What If Spammers Had to Pay?

Before we launch into this week’s post, please join me in a trip down memory lane. The year is 1970, my first year in college, and I’m desperately looking for enough quarters to call home from my dormitory’s only payphone. I had a regular phone in my room, of course, but my roommate was studying and oh, by the way, I was calling my girlfriend. But the point here is that even if I had called from my room, someone would have had to pay for the call. The charge for a long-distance call would either be posted to my monthly phone bill, or the recipient of the call would have had to agree to pay the charges for a collect call (which was much more expensive at the time).

Note that in those days, Americans received almost no unsolicited phone calls placed from call banks in other parts of the United States. Why not? Because the caller would have had to either (a) pay for the long-distance phone call up front, or (b) convince the recipient to pay for a collect call from a stranger. I cannot recall ever receiving an unsolicited long-distance phone call prior to the days of cell phones.

Fast-forward to the year 2022. Nowadays, anyone—especially spammers—can call anyone anywhere in the country without paying a cent beyond the monthly “unlimited service” charge. Having already paid that fee, the caller faces no financial disincentive to placing as many calls as possible. Hence the profusion of robocalls offering bogus car warranty extensions.

Imagine, however, what might happen if we could return to the bad old days, at least in one clever respect. What if phone carriers were required to charge callers, say, one dollar per call, unless (a) the recipient had already included the caller on a list of approved contacts, or (b) the recipient agreed to credit the charge back to the caller after the call was made? Better yet, what if that payment was required to be split in some equitable way between the recipient and the carrier? So if a spammer wanted to call me, the spammer would have to pay both my carrier and me for the privilege.

One can imagine that, given such a system, the number of spam calls would shrink dramatically.

Modern technology could make such a process easy to implement. After all, there was a time when no one could walk up to a pay phone and expect to make a call without figuring out ahead of time how to pay for it. The only real problem we face in returning to such a system would be convincing phone carriers to require such payments again. Since it is my guess that they are currently being paid something by international spammers for the privilege of obtaining burner numbers that permit them to make unlimited anonymous robocalls, federal regulation (that nasty phrase!) might be the only answer.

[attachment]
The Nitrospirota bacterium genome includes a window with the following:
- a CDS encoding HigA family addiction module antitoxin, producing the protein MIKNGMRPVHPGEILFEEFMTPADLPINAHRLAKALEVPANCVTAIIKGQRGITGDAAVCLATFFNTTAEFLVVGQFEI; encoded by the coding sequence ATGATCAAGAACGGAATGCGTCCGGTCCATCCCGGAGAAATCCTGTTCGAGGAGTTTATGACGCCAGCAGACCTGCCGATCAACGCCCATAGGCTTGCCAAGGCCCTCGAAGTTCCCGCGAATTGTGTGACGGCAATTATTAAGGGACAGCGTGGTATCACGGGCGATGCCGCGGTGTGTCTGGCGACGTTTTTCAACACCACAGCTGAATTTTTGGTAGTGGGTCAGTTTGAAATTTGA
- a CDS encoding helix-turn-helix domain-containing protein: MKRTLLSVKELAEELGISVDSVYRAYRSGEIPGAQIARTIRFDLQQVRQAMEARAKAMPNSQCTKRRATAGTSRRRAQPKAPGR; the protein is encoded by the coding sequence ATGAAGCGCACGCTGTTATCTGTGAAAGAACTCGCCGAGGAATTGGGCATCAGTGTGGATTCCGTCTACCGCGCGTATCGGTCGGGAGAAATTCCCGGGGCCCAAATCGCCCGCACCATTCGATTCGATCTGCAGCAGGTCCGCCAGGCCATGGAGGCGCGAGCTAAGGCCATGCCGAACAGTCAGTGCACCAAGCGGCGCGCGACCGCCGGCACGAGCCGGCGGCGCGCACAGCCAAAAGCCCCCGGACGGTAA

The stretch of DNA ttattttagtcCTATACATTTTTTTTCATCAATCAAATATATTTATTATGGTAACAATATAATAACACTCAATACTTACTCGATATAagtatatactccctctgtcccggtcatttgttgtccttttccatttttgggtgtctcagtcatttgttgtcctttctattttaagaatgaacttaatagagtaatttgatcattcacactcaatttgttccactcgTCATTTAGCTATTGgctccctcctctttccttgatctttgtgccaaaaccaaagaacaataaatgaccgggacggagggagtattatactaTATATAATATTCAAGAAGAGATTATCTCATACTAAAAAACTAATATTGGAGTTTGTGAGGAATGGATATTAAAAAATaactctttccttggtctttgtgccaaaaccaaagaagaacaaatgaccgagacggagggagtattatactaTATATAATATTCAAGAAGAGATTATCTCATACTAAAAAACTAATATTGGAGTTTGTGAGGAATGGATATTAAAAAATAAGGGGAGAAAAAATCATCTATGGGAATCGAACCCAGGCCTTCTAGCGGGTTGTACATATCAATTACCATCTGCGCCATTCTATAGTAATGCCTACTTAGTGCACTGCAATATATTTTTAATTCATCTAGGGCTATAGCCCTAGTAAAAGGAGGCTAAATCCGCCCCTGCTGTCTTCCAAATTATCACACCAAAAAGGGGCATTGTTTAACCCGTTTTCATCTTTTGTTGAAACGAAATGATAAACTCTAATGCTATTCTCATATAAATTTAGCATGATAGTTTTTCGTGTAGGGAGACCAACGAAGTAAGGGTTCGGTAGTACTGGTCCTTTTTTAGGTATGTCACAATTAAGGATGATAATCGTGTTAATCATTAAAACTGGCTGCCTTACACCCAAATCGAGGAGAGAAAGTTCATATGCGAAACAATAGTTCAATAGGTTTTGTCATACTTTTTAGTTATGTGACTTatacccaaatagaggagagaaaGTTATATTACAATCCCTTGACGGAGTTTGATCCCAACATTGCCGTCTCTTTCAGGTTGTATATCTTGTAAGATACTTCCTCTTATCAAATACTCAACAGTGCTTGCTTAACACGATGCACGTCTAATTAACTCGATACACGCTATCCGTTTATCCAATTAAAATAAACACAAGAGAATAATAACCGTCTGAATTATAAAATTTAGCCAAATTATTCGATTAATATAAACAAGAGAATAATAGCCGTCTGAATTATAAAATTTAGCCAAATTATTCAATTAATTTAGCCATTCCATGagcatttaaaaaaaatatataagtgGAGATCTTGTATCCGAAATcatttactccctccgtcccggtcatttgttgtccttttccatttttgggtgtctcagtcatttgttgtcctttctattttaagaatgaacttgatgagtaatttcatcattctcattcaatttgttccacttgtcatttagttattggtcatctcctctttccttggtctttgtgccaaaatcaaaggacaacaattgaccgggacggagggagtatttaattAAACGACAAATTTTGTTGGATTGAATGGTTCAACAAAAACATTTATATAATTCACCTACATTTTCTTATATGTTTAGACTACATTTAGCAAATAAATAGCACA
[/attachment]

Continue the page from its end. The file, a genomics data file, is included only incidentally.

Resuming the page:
Spirited Reasoners can envision many possible variations by which such a system might be implemented. For example, one variation could permit recipients to set their own rates for incoming calls (though this might become a headache for the phone carriers, who would be the ones responsible for keeping track of it all.) Another variation might allow recipients to vary rates depending on days of the week or times of day. Yet another variation might apply this same concept to email and other electronic messaging systems. The only ironclad requirement would be that the recipient should be allowed some payment for the privilege of someone making unsolicited use of the recipient’s phone or inbox.

The greatest drawback, and perhaps the main reason why such a system has not already been implemented, is the fact that numerous politicians and charitable organizations rely on unsolicited calls and texts for fundraising purposes. To this, I would argue that we operated quite well as a nation for over two centuries under the notion that postage was required before mail would be delivered and coins must be deposited before a call could be completed from a phone booth. Having reached the point where messages now spew from our phones and email inboxes like water from a fire hose, Spirited Reasoners are ready for Congress to adjust the volume back down again.